She’s right--I don't like it, but I think she's also right about the emotional message students crave. Well, if you read Cicero, you see that students have always craved clarity over ambiguity. But how do others handle this? Is there a groupthink at your school that leans toward authority? Does anyone work some place where students exhibit other groupthinks? What schemes, scientific or otherwise, have worked for your grading activities?

The week is almost done and I am tired. It has been a long one and I didn't get to nearly half the things I intended. I did, however, have a conversation about caskets today.

Peace,
jb

6 Comments:

At 4:07 PM, Anonymous Anonymous said...

Anonymous has had a long week, too, made even longer by the never-ending winter we've had here in New England.

Sigh.

As far as subjectivity in grading goes, I often make the same admission to my students. I haven't gotten a lot of negative feedback about my subjective response to their writing though, usually because in classes I often have students generate and approve the grading/response criteria (in a sense, the class becomes aligned in its subjectivities).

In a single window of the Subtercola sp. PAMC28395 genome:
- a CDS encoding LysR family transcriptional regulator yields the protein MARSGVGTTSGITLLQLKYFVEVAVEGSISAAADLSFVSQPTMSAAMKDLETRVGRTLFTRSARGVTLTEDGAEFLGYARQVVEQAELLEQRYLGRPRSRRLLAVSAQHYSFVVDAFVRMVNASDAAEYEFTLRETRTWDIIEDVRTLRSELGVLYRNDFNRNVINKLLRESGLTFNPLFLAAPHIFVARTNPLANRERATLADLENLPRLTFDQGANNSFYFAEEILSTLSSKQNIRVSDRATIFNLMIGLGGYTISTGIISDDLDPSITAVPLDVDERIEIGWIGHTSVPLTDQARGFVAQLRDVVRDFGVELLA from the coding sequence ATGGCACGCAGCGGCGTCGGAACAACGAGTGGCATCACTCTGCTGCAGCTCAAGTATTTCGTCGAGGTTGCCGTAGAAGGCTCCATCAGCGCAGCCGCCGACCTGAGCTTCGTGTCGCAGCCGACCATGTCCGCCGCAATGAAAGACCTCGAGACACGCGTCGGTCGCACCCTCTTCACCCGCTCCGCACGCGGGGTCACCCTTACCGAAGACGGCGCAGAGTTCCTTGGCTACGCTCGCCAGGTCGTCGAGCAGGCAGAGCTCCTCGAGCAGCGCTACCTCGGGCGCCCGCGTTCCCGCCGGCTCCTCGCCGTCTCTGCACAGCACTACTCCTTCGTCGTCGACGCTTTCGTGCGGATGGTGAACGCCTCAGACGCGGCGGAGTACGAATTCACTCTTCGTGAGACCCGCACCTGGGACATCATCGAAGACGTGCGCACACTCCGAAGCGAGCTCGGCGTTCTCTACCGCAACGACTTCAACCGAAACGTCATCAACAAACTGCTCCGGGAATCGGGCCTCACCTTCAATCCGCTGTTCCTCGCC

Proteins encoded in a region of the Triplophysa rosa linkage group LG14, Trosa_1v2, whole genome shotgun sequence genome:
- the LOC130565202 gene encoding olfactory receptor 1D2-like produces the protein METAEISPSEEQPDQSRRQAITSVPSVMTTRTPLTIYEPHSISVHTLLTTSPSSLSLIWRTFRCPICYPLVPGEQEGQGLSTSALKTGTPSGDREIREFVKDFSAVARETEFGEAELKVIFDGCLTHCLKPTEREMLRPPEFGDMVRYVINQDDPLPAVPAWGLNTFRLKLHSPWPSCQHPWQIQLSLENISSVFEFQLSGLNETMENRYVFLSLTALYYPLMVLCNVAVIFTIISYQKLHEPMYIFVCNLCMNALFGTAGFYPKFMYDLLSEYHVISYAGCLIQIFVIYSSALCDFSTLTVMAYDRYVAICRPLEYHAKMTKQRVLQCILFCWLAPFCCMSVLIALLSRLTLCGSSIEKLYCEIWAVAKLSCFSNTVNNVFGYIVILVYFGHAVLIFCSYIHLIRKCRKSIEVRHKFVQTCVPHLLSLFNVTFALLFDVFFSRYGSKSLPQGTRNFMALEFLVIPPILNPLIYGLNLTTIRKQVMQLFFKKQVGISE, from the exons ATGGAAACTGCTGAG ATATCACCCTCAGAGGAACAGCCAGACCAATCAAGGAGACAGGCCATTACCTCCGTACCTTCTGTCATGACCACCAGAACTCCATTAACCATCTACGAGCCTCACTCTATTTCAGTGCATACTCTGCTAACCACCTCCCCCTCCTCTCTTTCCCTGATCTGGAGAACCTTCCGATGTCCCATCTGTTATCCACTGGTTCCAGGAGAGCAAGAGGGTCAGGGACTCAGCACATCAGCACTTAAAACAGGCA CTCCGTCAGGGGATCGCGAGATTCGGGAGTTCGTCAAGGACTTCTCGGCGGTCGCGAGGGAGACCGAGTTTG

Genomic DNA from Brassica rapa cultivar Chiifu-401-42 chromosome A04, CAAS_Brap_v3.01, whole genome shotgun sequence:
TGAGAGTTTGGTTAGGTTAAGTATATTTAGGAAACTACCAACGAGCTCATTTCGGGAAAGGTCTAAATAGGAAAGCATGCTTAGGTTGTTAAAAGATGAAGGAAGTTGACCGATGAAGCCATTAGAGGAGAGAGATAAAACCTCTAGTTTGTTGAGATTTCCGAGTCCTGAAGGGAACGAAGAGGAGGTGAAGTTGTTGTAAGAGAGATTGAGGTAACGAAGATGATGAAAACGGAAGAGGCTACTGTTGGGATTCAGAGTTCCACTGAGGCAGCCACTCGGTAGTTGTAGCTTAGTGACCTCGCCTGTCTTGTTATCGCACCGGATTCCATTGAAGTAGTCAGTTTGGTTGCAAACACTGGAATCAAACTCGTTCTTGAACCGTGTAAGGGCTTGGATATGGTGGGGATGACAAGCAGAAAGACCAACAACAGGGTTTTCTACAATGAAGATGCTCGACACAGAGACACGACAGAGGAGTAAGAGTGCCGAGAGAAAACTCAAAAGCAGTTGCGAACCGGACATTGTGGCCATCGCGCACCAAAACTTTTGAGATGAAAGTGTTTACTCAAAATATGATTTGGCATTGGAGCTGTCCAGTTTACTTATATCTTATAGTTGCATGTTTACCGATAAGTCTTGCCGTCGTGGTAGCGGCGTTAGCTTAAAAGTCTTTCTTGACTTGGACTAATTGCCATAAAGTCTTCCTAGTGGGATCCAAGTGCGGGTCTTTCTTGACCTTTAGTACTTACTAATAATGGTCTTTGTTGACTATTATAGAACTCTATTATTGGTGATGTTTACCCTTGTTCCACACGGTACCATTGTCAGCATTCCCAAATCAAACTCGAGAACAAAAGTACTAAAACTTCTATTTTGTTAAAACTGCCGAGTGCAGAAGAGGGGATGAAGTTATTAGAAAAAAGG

So is there a role for this subjectivity in writing center sessions? Anonymous gets annoyed at the notion that the writing center is somehow a "non-evaluative" place. I think that tutors constantly make evaluative judgments about student writing (and I've listened to lots and lots of session transcripts that support that claim); they just don't slap that final grade. And skilled tutors don't just say, "Yeah, this is great" or "Nah, this needs work." They offer explanation for their evaluations and ask about (and listen to) the reasons for the choices writers made. So we don't just write "AWK!" in the margins, we talk about what makes a sentence sound awkward and work with a student to develop strategies to smooth that sentence out. But the notion of akwardness comes from an initial judgment: an evaluation.